Yes, Virginia, there IS a W3C HTML5 standard – as of now, that is
You asked for it! You begged for it! Then you gave up! And now it's HERE!
FTDI yanks chip-bricking driver from Windows Update, vows to fight on
Next driver to battle fake chips with 'non-invasive' methods
DEATH by PowerPoint: Microsoft warns of 0-day attack hidden in slides
Might put out patch in update, might chuck it out sooner
Ubuntu 14.10 tries pulling a Steve Ballmer on cloudy offerings
Oi, Windows, centOS and openSUSE – behave, we're all friends here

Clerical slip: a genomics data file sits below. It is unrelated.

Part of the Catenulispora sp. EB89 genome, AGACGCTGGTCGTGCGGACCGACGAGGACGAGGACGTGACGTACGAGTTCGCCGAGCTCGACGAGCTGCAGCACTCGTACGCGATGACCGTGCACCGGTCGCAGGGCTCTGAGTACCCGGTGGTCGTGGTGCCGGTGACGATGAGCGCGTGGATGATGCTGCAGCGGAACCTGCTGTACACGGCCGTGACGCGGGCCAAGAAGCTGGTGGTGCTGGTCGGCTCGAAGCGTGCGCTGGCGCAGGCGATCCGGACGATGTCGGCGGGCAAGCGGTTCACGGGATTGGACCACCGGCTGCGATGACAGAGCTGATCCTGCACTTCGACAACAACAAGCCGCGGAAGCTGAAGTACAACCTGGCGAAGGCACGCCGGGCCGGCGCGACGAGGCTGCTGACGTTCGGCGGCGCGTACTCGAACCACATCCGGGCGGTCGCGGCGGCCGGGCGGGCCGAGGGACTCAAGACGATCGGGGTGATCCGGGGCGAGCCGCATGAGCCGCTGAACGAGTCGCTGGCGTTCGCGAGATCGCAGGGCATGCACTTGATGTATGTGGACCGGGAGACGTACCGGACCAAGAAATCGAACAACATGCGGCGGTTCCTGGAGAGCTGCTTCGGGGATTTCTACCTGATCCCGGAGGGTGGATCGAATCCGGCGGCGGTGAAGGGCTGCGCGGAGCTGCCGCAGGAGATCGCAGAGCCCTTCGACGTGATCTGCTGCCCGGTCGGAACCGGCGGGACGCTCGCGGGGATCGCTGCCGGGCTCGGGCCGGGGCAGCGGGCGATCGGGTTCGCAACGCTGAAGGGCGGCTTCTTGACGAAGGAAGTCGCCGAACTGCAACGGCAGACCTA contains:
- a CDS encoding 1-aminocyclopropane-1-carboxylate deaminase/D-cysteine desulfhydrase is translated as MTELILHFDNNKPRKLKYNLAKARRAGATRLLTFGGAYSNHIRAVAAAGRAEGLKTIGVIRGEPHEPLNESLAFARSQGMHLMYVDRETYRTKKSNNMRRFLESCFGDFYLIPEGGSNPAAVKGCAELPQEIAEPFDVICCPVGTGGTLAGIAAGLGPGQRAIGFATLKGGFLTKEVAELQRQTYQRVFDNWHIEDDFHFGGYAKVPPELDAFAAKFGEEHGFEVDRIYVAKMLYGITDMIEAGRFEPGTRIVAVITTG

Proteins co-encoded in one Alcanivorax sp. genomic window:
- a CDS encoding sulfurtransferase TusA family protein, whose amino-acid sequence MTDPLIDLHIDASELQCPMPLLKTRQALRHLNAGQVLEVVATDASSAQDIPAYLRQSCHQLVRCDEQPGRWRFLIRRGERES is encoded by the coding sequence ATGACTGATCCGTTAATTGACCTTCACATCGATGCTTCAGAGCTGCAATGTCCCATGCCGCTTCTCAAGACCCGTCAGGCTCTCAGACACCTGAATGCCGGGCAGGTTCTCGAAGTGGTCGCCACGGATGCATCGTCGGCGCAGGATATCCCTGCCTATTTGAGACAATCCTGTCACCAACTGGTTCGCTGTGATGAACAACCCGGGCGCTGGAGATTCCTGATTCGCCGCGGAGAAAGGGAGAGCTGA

prev story

Whitepapers

Cloud and hybrid-cloud data protection for VMware
Learn how quick and easy it is to configure backups and perform restores for VMware environments.
Forging a new future with identity relationship management
Learn about ForgeRock's next generation IRM platform and how it is designed to empower CEOS's and enterprises to engage with consumers.
High Performance for All
While HPC is not new, it has traditionally been seen as a specialist area – is it now geared up to meet more mainstream requirements?
Intelligent flash storage arrays
Tegile Intelligent Storage Arrays with IntelliFlash helps IT boost storage utilization and effciency while delivering unmatched storage savings and performance.
Website security in corporate America
Find out how you rank among other IT managers testing your website's vulnerabilities.